It’s June in Alberta. In response to the shift from spring to summer, Trembling Aspens in the Parkland have flowered and unfurled their leaves, migratory songbirds have returned to the expansive boreal forest, and Great Plains Toads in southern Alberta are searching for temporary wetlands in which to lay their eggs.
But on top of the changing seasons, Alberta is also experiencing a long-term change in climate. Over the last 100 years, the province’s average annual temperature has increased by about 1.4°C, similar to the average temperature difference between Lethbridge and Calgary. This increase in temperature has already affected Alberta’s wildlife and their habitats: many plants, including aspen trees, are flowering earlier;(1) the alpine- forest edge is moving upslope in Kananaskis;(2) and, White-tailed Deer are expanding into northern Alberta.(3)
Over the next 40 years, scientists predict that Alberta’s average temperature will increase at a much faster rate, by between 2.5 and 3.5°C.(4) Animals and plants that are already adapted to warm, dry conditions are likely to benefit. Other species will need to adapt to the new conditions or move to where the climate is favourable if they are able, or they may become locally extinct.
“The challenge is to understand better which species may be most affected by climate change, either negatively or positively – not all species are able to adapt equally well to climate change”, says Chris Shank, an ABMI collaborator and co-author of a new report, Climate change vulnerability of Alberta’s terrestrial biodiversity: a preliminary assessment, from the Biodiversity Management and Climate Change Adaptation project at the ABMI.
In the report, to explore the effect of changing climate on Alberta’s rich diversity of species, Shank and I evaluated the climate change vulnerability of 173 Alberta species using NatureServe’s Climate Change Vulnerability Index. Our study provides an overview of the relative susceptibility of Alberta species to climate change over the next 40 years or so.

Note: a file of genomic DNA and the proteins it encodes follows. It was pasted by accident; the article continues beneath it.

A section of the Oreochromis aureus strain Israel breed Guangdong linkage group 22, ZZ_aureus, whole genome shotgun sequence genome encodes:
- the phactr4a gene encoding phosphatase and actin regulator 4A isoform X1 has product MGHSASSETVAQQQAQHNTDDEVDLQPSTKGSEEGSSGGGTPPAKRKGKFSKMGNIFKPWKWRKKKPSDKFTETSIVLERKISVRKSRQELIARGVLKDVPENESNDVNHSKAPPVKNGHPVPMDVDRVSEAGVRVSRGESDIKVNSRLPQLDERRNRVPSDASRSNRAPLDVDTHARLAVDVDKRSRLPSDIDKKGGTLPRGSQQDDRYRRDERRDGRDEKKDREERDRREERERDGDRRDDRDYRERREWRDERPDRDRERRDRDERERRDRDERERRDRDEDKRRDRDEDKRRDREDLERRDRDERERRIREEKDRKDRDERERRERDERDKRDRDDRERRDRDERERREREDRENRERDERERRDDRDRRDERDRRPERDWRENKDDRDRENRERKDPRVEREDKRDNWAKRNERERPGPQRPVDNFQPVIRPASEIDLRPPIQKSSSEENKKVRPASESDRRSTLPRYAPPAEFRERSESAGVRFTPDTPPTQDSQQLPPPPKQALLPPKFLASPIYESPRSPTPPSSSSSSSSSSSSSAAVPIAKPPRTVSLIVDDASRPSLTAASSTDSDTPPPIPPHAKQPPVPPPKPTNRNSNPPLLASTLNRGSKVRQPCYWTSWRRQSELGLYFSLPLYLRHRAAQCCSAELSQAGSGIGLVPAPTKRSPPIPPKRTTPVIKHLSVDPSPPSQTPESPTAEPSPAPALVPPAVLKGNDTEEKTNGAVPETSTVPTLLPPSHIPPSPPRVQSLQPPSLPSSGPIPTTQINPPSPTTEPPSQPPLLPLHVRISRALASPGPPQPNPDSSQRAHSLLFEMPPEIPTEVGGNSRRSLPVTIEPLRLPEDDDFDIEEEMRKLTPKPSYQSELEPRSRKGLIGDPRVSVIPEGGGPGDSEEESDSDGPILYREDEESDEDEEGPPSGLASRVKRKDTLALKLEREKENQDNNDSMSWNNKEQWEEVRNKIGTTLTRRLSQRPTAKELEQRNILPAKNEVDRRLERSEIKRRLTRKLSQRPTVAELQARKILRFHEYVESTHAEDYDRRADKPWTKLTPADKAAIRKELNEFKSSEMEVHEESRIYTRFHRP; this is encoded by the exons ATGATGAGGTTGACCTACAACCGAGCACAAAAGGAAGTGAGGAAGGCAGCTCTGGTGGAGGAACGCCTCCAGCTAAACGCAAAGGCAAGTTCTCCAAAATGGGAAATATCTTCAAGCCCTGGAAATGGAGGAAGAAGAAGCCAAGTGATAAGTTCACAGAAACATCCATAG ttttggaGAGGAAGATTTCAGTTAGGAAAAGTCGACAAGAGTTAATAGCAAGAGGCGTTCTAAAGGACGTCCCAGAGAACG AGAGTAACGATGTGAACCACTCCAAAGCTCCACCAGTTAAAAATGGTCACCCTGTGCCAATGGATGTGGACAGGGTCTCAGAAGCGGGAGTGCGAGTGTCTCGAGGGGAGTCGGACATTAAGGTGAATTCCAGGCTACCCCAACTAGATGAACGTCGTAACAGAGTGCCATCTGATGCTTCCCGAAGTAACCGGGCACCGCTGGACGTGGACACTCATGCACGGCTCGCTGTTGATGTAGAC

“Among the species we assessed, amphibians were the most climate-vulnerable, largely because of their specific requirements for moist habitats, but also because they are not able to disperse easily through human-modified landscapes”, explains Shank. For example, although the Great Plains Toad is adapted to hot, dry conditions, it nevertheless requires temporary ponds in which to lay its eggs. As the frequency of droughts increase with climate change, the number of suitable ponds will likely decrease, while barriers to movement, such as roads, will limit the ability of the toads to reach potential suitable breeding habitat elsewhere.
Alberta’s species at risk are also especially susceptible to climate change. Many, like Ord’s Kangaroo Rat, Purple Pitcher Plant, and Short-horned Lizard, are climate-vulnerable because of their small ranges in Alberta, limited ability to disperse great distances, or sensitivity to human-modified landscapes.